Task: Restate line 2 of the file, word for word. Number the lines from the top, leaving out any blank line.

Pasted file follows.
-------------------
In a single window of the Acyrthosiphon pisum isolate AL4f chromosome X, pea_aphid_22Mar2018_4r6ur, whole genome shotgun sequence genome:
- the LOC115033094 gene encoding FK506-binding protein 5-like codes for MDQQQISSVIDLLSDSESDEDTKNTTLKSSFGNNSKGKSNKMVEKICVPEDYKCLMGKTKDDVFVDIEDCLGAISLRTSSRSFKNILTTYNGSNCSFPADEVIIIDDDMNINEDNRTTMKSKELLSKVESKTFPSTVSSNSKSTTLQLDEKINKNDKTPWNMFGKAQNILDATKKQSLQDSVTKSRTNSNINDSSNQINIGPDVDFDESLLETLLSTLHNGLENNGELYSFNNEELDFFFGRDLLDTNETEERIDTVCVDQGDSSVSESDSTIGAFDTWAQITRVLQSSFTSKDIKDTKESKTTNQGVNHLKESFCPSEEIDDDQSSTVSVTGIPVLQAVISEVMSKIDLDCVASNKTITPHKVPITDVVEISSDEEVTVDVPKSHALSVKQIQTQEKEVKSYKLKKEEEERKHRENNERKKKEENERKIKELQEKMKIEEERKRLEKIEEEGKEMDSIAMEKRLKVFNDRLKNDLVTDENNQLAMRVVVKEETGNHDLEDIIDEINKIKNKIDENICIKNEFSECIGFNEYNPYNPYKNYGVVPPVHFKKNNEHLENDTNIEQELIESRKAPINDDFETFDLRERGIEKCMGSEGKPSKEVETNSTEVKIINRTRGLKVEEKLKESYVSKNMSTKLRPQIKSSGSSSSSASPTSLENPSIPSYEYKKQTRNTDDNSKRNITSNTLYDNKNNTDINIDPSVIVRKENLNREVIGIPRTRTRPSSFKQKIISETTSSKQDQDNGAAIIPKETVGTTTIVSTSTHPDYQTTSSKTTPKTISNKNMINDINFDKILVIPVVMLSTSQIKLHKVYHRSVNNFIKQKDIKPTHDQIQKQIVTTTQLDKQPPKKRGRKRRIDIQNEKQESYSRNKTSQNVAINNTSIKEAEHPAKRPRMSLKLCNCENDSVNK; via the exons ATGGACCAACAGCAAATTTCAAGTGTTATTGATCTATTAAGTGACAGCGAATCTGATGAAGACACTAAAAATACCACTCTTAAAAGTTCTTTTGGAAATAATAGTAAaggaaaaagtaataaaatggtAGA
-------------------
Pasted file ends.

- the LOC115033094 gene encoding FK506-binding protein 5-like codes for MDQQQISSVIDLLSDSESDEDTKNTTLKSSFGNNSKGKSNKMVEKICVPEDYKCLMGKTKDDVFVDIEDCLGAISLRTSSRSFKNILTTYNGSNCSFPADEVIIIDDDMNINEDNRTTMKSKELLSKVESKTFPSTVSSNSKSTTLQLDEKINKNDKTPWNMFGKAQNILDATKKQSLQDSVTKSRTNSNINDSSNQINIGPDVDFDESLLETLLSTLHNGLENNGELYSFNNEELDFFFGRDLLDTNETEERIDTVCVDQGDSSVSESDSTIGAFDTWAQITRVLQSSFTSKDIKDTKESKTTNQGVNHLKESFCPSEEIDDDQSSTVSVTGIPVLQAVISEVMSKIDLDCVASNKTITPHKVPITDVVEISSDEEVTVDVPKSHALSVKQIQTQEKEVKSYKLKKEEEERKHRENNERKKKEENERKIKELQEKMKIEEERKRLEKIEEEGKEMDSIAMEKRLKVFNDRLKNDLVTDENNQLAMRVVVKEETGNHDLEDIIDEINKIKNKIDENICIKNEFSECIGFNEYNPYNPYKNYGVVPPVHFKKNNEHLENDTNIEQELIESRKAPINDDFETFDLRERGIEKCMGSEGKPSKEVETNSTEVKIINRTRGLKVEEKLKESYVSKNMSTKLRPQIKSSGSSSSSASPTSLENPSIPSYEYKKQTRNTDDNSKRNITSNTLYDNKNNTDINIDPSVIVRKENLNREVIGIPRTRTRPSSFKQKIISETTSSKQDQDNGAAIIPKETVGTTTIVSTSTHPDYQTTSSKTTPKTISNKNMINDINFDKILVIPVVMLSTSQIKLHKVYHRSVNNFIKQKDIKPTHDQIQKQIVTTTQLDKQPPKKRGRKRRIDIQNEKQESYSRNKTSQNVAINNTSIKEAEHPAKRPRMSLKLCNCENDSVNK; via the exons ATGGACCAACAGCAAATTTCAAGTGTTATTGATCTATTAAGTGACAGCGAATCTGATGAAGACACTAAAAATACCACTCTTAAAAGTTCTTTTGGAAATAATAGTAAaggaaaaagtaataaaatggtAGA